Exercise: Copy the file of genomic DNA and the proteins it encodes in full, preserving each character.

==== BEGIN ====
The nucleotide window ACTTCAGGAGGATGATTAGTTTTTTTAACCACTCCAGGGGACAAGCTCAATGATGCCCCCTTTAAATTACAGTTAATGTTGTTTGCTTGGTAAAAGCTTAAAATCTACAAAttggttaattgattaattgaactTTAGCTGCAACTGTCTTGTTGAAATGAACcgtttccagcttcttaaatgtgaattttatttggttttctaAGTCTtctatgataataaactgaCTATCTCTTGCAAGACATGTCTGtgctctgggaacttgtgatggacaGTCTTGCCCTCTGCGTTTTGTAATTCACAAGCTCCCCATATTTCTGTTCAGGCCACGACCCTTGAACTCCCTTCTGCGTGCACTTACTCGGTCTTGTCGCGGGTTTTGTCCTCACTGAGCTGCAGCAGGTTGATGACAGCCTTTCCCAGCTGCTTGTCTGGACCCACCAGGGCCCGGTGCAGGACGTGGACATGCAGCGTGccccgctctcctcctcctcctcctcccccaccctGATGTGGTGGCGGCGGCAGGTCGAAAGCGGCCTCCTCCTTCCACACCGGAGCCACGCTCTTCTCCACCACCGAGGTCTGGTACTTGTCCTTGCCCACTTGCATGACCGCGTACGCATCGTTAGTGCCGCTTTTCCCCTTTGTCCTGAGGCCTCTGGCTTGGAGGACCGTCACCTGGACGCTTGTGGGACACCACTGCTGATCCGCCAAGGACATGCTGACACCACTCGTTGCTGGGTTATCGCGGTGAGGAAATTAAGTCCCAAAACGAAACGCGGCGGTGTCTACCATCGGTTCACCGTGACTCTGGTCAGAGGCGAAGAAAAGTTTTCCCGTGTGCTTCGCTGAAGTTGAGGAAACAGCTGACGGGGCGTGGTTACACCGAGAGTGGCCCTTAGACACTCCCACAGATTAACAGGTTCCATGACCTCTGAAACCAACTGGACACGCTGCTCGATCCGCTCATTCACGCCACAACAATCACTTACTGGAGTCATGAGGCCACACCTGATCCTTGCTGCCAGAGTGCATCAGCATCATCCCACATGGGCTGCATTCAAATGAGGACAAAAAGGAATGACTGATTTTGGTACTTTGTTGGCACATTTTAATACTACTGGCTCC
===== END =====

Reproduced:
The nucleotide window ACTTCAGGAGGATGATTAGTTTTTTTAACCACTCCAGGGGACAAGCTCAATGATGCCCCCTTTAAATTACAGTTAATGTTGTTTGCTTGGTAAAAGCTTAAAATCTACAAAttggttaattgattaattgaactTTAGCTGCAACTGTCTTGTTGAAATGAACcgtttccagcttcttaaatgtgaattttatttggttttctaAGTCTtctatgataataaactgaCTATCTCTTGCAAGACATGTCTGtgctctgggaacttgtgatggacaGTCTTGCCCTCTGCGTTTTGTAATTCACAAGCTCCCCATATTTCTGTTCAGGCCACGACCCTTGAACTCCCTTCTGCGTGCACTTACTCGGTCTTGTCGCGGGTTTTGTCCTCACTGAGCTGCAGCAGGTTGATGACAGCCTTTCCCAGCTGCTTGTCTGGACCCACCAGGGCCCGGTGCAGGACGTGGACATGCAGCGTGccccgctctcctcctcctcctcctcccccaccctGATGTGGTGGCGGCGGCAGGTCGAAAGCGGCCTCCTCCTTCCACACCGGAGCCACGCTCTTCTCCACCACCGAGGTCTGGTACTTGTCCTTGCCCACTTGCATGACCGCGTACGCATCGTTAGTGCCGCTTTTCCCCTTTGTCCTGAGGCCTCTGGCTTGGAGGACCGTCACCTGGACGCTTGTGGGACACCACTGCTGATCCGCCAAGGACATGCTGACACCACTCGTTGCTGGGTTATCGCGGTGAGGAAATTAAGTCCCAAAACGAAACGCGGCGGTGTCTACCATCGGTTCACCGTGACTCTGGTCAGAGGCGAAGAAAAGTTTTCCCGTGTGCTTCGCTGAAGTTGAGGAAACAGCTGACGGGGCGTGGTTACACCGAGAGTGGCCCTTAGACACTCCCACAGATTAACAGGTTCCATGACCTCTGAAACCAACTGGACACGCTGCTCGATCCGCTCATTCACGCCACAACAATCACTTACTGGAGTCATGAGGCCACACCTGATCCTTGCTGCCAGAGTGCATCAGCATCATCCCACATGGGCTGCATTCAAATGAGGACAAAAAGGAATGACTGATTTTGGTACTTTGTTGGCACATTTTAATACTACTGGCTCC